Florida Paternity Laws: Frequently Asked Questions
Paternity laws vary from state to state making it difficult for parents to know what to expect when having a child as an unmarried couple. Here are answers to some frequently asked questions regarding Florida paternity laws. If you have questions about paternity or your rights as a parent, contact us as soon as possible!
Is having the father’s name on the birth certificate enough to establish paternity?
No. In Florida, even if an unmarried father’s name is on the birth certificate, a paternity action is necessary to gain recognition as the child’s legal father. In many cases, this is as simple as both parents signing an agreement. If the child’s mother is married, her husband will be named as the child’s legal father.
What is the difference between a biological father and a legal father?
A legal father is recognized by the court and has legal rights to the child in the form of visitation rights, medical records, etc. However, a child’s legal father may not necessarily be his/her biological father. If a man believes he may be the biological father of a child, he may opt to file for paternity action. If confirmed as the biological father, a judge will determine who the child’s legal father should be based on the best interest of the child.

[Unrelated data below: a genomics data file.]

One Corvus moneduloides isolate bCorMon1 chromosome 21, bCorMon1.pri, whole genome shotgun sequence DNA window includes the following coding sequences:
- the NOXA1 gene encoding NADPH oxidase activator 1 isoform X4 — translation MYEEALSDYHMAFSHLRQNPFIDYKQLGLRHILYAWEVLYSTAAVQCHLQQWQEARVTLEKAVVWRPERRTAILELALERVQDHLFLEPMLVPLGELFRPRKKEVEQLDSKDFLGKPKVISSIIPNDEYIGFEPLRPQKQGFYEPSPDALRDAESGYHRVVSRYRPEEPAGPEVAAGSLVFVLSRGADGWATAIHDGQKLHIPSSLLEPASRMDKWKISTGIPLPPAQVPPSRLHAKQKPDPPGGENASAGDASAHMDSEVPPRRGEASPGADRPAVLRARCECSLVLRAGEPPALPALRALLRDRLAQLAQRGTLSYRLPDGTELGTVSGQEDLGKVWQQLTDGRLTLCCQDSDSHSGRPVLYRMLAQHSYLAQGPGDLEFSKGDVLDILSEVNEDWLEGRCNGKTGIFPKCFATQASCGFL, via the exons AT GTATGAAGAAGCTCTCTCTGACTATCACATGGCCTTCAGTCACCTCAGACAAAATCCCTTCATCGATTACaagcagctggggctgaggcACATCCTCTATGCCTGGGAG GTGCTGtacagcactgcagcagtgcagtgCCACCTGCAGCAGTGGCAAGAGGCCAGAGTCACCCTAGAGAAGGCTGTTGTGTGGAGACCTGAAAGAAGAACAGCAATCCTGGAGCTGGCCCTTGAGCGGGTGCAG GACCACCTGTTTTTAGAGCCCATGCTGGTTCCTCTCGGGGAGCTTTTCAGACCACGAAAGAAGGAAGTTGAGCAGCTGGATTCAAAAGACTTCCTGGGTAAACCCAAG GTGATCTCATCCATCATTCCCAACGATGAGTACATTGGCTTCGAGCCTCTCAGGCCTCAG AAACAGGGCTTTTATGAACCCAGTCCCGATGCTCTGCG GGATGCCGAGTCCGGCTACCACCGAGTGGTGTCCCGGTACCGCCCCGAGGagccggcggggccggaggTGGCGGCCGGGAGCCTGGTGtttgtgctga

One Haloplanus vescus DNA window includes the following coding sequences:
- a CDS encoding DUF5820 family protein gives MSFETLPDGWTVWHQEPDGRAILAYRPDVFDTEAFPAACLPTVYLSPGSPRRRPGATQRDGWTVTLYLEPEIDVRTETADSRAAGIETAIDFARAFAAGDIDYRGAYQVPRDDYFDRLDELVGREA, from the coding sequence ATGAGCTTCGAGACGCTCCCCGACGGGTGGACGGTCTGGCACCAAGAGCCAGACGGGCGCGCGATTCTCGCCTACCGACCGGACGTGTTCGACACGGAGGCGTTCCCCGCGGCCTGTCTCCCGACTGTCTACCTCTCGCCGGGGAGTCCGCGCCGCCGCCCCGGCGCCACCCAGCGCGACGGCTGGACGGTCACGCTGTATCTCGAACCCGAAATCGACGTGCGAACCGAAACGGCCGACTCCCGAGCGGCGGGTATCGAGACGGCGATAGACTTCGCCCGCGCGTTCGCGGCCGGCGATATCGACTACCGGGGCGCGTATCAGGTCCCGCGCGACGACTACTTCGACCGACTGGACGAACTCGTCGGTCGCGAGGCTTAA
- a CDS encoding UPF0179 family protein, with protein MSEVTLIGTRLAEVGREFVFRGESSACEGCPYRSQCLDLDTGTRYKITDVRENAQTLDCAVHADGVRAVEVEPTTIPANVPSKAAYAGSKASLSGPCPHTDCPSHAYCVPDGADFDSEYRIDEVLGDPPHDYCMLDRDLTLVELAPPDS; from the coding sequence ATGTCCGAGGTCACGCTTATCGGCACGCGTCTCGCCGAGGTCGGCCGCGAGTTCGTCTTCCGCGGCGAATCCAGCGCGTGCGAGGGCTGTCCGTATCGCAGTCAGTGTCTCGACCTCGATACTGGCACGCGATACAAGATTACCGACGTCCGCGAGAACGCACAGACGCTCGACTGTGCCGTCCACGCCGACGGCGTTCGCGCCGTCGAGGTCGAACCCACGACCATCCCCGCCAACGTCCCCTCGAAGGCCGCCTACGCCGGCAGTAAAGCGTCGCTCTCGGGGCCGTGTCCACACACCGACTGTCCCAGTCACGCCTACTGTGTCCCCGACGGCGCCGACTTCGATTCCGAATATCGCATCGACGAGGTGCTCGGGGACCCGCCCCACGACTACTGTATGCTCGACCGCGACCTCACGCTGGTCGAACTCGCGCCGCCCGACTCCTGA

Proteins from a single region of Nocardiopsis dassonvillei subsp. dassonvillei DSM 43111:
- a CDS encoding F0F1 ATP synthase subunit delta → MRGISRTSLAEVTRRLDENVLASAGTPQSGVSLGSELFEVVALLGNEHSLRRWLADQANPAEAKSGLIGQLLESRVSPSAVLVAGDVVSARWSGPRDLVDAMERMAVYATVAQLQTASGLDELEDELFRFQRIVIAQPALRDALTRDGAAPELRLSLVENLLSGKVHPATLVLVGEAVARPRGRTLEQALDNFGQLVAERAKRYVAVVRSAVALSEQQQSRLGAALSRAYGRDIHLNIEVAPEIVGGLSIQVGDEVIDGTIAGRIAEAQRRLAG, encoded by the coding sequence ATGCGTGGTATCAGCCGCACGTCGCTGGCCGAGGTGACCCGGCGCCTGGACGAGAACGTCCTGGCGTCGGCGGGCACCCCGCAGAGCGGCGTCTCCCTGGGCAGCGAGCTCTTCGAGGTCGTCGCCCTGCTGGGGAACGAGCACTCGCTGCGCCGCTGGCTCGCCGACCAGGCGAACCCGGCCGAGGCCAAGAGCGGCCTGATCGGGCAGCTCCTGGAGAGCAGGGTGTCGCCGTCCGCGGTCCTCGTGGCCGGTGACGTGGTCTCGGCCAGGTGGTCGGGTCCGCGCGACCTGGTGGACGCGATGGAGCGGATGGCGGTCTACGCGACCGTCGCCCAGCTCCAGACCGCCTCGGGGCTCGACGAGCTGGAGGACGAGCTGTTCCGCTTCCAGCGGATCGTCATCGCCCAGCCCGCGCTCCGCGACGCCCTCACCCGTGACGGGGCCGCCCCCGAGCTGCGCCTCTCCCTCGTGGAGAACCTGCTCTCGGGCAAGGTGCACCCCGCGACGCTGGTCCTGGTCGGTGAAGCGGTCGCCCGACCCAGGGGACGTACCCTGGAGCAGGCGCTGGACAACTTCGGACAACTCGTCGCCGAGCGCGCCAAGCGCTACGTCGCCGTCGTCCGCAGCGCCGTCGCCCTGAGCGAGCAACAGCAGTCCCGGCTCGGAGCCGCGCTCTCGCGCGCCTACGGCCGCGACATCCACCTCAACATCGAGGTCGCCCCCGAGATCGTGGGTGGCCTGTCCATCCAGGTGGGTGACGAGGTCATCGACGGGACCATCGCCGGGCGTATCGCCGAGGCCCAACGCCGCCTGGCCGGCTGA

Who can file for a paternity action?
A paternity action may be filed by any of the following:
- A man who believes he has legal rights to a child may file a paternity action to establish himself as the child’s legal father. Furthermore, a step-parent who raised the child may also wish to take this step.
- A woman who is pregnant or who has given birth to a child can file to establish paternity of her child.
- A child who would like to determine paternity if it has not previously been determined.
Is there a statute of limitations on filing for paternity actions?
Yes. In Florida, the time limit to determine a child’s paternity is four years after the child reaches the age of majority. The age of majority in Florida is 18 years old. However, it is recommended that paternity issues be resolved as early as possible to allow the child to develop a strong relationship with both parents.